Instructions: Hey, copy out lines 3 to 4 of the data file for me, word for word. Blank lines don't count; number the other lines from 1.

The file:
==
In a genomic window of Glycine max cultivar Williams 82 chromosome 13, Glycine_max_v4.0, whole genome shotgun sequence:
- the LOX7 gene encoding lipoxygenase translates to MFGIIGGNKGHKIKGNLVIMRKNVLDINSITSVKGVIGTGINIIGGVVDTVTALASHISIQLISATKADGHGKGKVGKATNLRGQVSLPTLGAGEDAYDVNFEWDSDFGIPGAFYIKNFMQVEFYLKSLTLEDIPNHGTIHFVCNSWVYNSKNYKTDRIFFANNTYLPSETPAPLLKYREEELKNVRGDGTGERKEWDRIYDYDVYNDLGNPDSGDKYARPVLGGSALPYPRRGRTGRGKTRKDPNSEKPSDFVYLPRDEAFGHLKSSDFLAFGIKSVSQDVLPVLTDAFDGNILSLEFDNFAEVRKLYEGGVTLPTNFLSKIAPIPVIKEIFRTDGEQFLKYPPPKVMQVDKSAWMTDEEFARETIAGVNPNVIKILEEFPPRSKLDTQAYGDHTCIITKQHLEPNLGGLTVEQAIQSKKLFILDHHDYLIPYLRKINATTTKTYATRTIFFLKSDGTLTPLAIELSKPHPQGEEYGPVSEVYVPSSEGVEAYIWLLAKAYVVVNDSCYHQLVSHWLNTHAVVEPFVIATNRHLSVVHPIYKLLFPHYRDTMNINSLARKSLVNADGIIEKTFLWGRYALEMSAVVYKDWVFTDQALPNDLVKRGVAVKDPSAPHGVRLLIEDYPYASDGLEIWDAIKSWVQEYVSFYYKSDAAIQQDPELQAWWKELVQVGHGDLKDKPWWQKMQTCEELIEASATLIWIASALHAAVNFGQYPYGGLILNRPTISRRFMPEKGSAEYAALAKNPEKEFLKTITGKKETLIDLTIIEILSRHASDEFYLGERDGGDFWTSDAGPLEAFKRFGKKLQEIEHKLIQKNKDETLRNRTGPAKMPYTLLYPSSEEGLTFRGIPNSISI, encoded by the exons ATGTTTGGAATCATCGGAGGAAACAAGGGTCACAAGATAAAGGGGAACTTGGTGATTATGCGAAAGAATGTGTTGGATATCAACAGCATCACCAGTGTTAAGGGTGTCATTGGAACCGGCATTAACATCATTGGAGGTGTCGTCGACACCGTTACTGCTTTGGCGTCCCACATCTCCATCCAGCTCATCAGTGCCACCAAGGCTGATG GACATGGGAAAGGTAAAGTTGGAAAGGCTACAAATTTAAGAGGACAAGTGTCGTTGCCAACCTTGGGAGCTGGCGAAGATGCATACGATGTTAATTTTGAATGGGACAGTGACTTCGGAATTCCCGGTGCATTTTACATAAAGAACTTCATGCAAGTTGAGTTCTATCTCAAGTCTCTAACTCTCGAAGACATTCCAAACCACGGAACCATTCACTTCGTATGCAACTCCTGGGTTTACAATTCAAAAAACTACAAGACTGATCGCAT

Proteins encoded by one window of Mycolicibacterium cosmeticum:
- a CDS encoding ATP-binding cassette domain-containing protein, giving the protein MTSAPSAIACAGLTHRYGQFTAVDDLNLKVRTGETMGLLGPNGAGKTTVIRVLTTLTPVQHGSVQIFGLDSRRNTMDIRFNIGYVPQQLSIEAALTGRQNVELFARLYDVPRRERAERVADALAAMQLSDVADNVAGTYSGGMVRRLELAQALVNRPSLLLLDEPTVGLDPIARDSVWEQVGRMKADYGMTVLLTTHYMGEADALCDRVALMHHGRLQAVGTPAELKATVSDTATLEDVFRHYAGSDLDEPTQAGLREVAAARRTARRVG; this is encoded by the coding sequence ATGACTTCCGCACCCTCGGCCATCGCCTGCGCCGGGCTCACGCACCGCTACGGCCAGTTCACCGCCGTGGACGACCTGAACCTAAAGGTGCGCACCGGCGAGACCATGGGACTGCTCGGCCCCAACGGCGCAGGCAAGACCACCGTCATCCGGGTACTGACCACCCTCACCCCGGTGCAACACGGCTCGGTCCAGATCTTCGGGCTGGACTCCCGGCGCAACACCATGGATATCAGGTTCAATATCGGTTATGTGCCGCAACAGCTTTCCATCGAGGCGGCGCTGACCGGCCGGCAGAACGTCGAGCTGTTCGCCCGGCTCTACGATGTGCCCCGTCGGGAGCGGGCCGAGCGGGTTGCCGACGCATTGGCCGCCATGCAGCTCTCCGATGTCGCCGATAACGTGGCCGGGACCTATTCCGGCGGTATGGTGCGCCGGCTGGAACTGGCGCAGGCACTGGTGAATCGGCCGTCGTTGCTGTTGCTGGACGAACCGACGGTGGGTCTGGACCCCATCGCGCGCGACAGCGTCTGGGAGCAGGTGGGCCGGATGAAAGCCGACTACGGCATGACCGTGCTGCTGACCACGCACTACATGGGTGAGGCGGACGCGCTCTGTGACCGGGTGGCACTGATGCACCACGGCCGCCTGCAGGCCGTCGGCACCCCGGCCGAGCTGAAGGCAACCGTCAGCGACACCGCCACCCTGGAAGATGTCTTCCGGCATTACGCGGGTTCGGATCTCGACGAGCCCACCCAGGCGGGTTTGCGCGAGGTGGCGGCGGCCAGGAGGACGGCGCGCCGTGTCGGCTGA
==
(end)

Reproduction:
Proteins encoded by one window of Mycolicibacterium cosmeticum:
- a CDS encoding ATP-binding cassette domain-containing protein, giving the protein MTSAPSAIACAGLTHRYGQFTAVDDLNLKVRTGETMGLLGPNGAGKTTVIRVLTTLTPVQHGSVQIFGLDSRRNTMDIRFNIGYVPQQLSIEAALTGRQNVELFARLYDVPRRERAERVADALAAMQLSDVADNVAGTYSGGMVRRLELAQALVNRPSLLLLDEPTVGLDPIARDSVWEQVGRMKADYGMTVLLTTHYMGEADALCDRVALMHHGRLQAVGTPAELKATVSDTATLEDVFRHYAGSDLDEPTQAGLREVAAARRTARRVG; this is encoded by the coding sequence ATGACTTCCGCACCCTCGGCCATCGCCTGCGCCGGGCTCACGCACCGCTACGGCCAGTTCACCGCCGTGGACGACCTGAACCTAAAGGTGCGCACCGGCGAGACCATGGGACTGCTCGGCCCCAACGGCGCAGGCAAGACCACCGTCATCCGGGTACTGACCACCCTCACCCCGGTGCAACACGGCTCGGTCCAGATCTTCGGGCTGGACTCCCGGCGCAACACCATGGATATCAGGTTCAATATCGGTTATGTGCCGCAACAGCTTTCCATCGAGGCGGCGCTGACCGGCCGGCAGAACGTCGAGCTGTTCGCCCGGCTCTACGATGTGCCCCGTCGGGAGCGGGCCGAGCGGGTTGCCGACGCATTGGCCGCCATGCAGCTCTCCGATGTCGCCGATAACGTGGCCGGGACCTATTCCGGCGGTATGGTGCGCCGGCTGGAACTGGCGCAGGCACTGGTGAATCGGCCGTCGTTGCTGTTGCTGGACGAACCGACGGTGGGTCTGGACCCCATCGCGCGCGACAGCGTCTGGGAGCAGGTGGGCCGGATGAAAGCCGACTACGGCATGACCGTGCTGCTGACCACGCACTACATGGGTGAGGCGGACGCGCTCTGTGACCGGGTGGCACTGATGCACCACGGCCGCCTGCAGGCCGTCGGCACCCCGGCCGAGCTGAAGGCAACCGTCAGCGACACCGCCACCCTGGAAGATGTCTTCCGGCATTACGCGGGTTCGGATCTCGACGAGCCCACCCAGGCGGGTTTGCGCGAGGTGGCGGCGGCCAGGAGGACGGCGCGCCGTGTCGGCTGA